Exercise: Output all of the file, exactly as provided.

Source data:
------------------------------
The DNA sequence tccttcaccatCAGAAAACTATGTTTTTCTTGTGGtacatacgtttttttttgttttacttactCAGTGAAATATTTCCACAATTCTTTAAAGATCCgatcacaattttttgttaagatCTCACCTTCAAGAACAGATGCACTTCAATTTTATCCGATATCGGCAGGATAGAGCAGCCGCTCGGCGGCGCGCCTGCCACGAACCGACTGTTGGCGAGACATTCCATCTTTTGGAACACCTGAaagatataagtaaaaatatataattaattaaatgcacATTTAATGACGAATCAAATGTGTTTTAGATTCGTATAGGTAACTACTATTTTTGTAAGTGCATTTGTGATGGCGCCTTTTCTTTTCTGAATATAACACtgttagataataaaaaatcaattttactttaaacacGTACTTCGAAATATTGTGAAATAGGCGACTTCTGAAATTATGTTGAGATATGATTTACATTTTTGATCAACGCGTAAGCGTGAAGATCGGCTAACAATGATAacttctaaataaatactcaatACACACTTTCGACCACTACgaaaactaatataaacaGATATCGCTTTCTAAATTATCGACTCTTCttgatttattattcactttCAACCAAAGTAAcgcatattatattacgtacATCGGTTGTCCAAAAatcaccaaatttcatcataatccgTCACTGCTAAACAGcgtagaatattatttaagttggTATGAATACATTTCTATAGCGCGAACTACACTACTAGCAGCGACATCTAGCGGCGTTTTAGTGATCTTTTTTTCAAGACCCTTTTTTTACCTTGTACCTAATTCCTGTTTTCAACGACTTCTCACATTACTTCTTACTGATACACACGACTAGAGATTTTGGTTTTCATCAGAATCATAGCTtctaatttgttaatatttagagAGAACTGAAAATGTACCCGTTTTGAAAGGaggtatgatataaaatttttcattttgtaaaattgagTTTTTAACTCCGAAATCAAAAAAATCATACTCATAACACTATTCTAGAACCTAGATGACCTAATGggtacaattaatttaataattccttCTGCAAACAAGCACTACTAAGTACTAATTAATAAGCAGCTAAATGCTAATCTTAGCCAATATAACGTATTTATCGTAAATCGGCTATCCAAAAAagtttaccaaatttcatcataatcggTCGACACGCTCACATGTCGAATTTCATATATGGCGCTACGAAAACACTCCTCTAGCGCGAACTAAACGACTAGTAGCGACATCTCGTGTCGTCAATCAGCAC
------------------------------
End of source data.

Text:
The DNA sequence tccttcaccatCAGAAAACTATGTTTTTCTTGTGGtacatacgtttttttttgttttacttactCAGTGAAATATTTCCACAATTCTTTAAAGATCCgatcacaattttttgttaagatCTCACCTTCAAGAACAGATGCACTTCAATTTTATCCGATATCGGCAGGATAGAGCAGCCGCTCGGCGGCGCGCCTGCCACGAACCGACTGTTGGCGAGACATTCCATCTTTTGGAACACCTGAaagatataagtaaaaatatataattaattaaatgcacATTTAATGACGAATCAAATGTGTTTTAGATTCGTATAGGTAACTACTATTTTTGTAAGTGCATTTGTGATGGCGCCTTTTCTTTTCTGAATATAACACtgttagataataaaaaatcaattttactttaaacacGTACTTCGAAATATTGTGAAATAGGCGACTTCTGAAATTATGTTGAGATATGATTTACATTTTTGATCAACGCGTAAGCGTGAAGATCGGCTAACAATGATAacttctaaataaatactcaatACACACTTTCGACCACTACgaaaactaatataaacaGATATCGCTTTCTAAATTATCGACTCTTCttgatttattattcactttCAACCAAAGTAAcgcatattatattacgtacATCGGTTGTCCAAAAatcaccaaatttcatcataatccgTCACTGCTAAACAGcgtagaatattatttaagttggTATGAATACATTTCTATAGCGCGAACTACACTACTAGCAGCGACATCTAGCGGCGTTTTAGTGATCTTTTTTTCAAGACCCTTTTTTTACCTTGTACCTAATTCCTGTTTTCAACGACTTCTCACATTACTTCTTACTGATACACACGACTAGAGATTTTGGTTTTCATCAGAATCATAGCTtctaatttgttaatatttagagAGAACTGAAAATGTACCCGTTTTGAAAGGaggtatgatataaaatttttcattttgtaaaattgagTTTTTAACTCCGAAATCAAAAAAATCATACTCATAACACTATTCTAGAACCTAGATGACCTAATGggtacaattaatttaataattccttCTGCAAACAAGCACTACTAAGTACTAATTAATAAGCAGCTAAATGCTAATCTTAGCCAATATAACGTATTTATCGTAAATCGGCTATCCAAAAAagtttaccaaatttcatcataatcggTCGACACGCTCACATGTCGAATTTCATATATGGCGCTACGAAAACACTCCTCTAGCGCGAACTAAACGACTAGTAGCGACATCTCGTGTCGTCAATCAGCAC